In Brief

European Premier League: radical breakaway plot is revealed

Liverpool and Man Utd are reportedly in talks to join new Fifa-backed tournament

The start of the 2020-21 Champions League season has been overshadowed by reports of a new tournament which could replace European football’s top club competition. 

Marcus Rashford’s late winner for Manchester United away at Paris Saint-Germain last night would usually take top billing on the back pages of the morning papers, but it’s the “European Premier League” that has stolen many headlines.

Breaking the exclusive story yesterday, Sky News says more than a dozen teams from England, France, Germany, Italy and Spain are in negotiations about becoming founder members of the new Fifa-backed tournament. The Times adds that the breakaway league is “championed” by Real Madrid president Florentino Pérez.

Liverpool and Man Utd are reportedly in talks to join the new league while Arsenal, Chelsea, Man City and Tottenham are among the other candidates. 

Sky News has learned that Wall Street banking giant JP Morgan is in talks to provide $6bn (£4.6bn) of debt financing to help launch the European Premier League, with the proceeds repayable from “future broadcast income generated by the tournament”, according to a football executive.

The “bombshell plot” would “reshape the sport’s global landscape”, the broadcaster said. 

How would it work?

The creation of a European super league is not a new concept, but following the recent “Project Big Picture” revelations, the latest rumours look to have substance. 

The new tournament could “usurp” the Uefa Champions League, Sky says. The format would involve up to 18 teams playing home and away fixtures during the regular European season. Top-placed teams would play in a knockout tournament and a provisional start date could come as early as 2022.

A formal announcement about the plans could be made as soon as the end of October, an industry figure has revealed, but a number of key details are yet to be finalised. It was described by the source as “potentially the most important development in world club football for decades”. 

However, a spokesperson for Fifa, world football’s governing body, said it “does not wish to comment and participate in any speculation about topics which come up every now and then and, for which, institutional structures and regulatory frameworks are well in place at national, European and global level”.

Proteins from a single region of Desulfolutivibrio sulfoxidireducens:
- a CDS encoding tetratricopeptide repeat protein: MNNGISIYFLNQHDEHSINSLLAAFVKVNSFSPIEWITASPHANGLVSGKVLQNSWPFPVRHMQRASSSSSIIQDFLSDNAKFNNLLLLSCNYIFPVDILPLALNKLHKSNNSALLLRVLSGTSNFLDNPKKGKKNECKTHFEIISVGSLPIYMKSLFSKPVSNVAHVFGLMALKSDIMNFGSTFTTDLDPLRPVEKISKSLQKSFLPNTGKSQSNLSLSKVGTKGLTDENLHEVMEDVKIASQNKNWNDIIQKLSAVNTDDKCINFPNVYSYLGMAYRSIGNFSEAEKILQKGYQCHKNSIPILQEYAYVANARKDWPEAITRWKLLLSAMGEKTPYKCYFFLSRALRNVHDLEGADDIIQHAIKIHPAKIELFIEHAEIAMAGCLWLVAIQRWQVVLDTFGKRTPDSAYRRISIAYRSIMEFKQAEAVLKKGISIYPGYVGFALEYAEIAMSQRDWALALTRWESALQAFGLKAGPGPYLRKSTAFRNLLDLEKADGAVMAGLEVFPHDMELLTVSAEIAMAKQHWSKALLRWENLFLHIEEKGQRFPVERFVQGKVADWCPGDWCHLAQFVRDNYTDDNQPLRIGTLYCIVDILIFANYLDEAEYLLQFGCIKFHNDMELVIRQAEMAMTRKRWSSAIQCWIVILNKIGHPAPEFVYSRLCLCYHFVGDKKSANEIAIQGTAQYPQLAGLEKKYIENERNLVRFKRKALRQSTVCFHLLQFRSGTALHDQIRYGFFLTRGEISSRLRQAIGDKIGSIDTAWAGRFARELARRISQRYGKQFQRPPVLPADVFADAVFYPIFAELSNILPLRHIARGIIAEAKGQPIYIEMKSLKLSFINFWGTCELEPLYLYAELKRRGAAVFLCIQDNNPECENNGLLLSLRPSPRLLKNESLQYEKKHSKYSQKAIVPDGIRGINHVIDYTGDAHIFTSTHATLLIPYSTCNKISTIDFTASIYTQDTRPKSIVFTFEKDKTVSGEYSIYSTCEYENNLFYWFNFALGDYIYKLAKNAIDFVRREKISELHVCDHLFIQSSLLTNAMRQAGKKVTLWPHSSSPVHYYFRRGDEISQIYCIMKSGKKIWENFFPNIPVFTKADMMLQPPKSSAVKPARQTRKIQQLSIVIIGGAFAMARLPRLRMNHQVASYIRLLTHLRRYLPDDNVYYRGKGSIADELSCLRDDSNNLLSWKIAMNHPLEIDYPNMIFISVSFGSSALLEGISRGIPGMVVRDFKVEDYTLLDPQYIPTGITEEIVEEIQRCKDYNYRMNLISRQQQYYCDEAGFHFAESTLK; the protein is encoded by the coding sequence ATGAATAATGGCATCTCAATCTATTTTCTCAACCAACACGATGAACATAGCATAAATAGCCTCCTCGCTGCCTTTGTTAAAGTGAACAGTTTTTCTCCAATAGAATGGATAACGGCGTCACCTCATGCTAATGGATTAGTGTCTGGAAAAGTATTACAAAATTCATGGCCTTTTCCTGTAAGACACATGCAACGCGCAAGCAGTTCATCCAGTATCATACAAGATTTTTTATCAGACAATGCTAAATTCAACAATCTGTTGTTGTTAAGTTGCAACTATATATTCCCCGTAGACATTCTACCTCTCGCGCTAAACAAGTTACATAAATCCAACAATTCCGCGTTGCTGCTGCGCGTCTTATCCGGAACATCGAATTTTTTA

Uefa opposes ‘boring’ plan

In response European football’s governing body Uefa “strongly opposes” the plans and says a European super league or variants would “become boring”, Sky Sports reports. 

A statement said: “The Uefa president has made it clear on many occasions that Uefa strongly opposes a Super League. 

“The principles of solidarity, of promotion, relegation and open leagues are non-negotiable. It is what makes European football work and the Champions League the best sports competition in the world. 

“Uefa and the clubs are committed to build on such strength not to destroy it to create a super league of 10, 12, even 24 clubs, which would inevitably become boring.”

The start of football’s death?

Eurosport’s Ben Snowball says the radical plan to shake-up European football - “aka, put more money in the pockets of rich clubs” - has got tongues wagging. He believes that the European Premier League is the “start of football’s death”. 

All the signs of football’s demise are already there, says Snowball, “fans treated as customers, £15 pay-per-view matches, half the Football League tiptoeing extinction, redundancies of club staff (and mascots) to enable big-money moves, an alarming apathy among certain high-paid players. And now a proposal for a lucrative breakaway 18-team European Premier League to replace the Champions League from 2022”.

Kevin Miles, chief executive of the Football Supporters’ Association, says the idea shows that billionaire owners of clubs “are out of control” and only care about their own greed, the BBC reports. Miles added: “This has to be the last nail in the coffin of the idea that football can be relied upon to regulate itself.” 

Meanwhile, La Liga president Javier Tebas was scathing about the project, arguing that plans like this “only look good when drafted at a bar at five in the morning”. 


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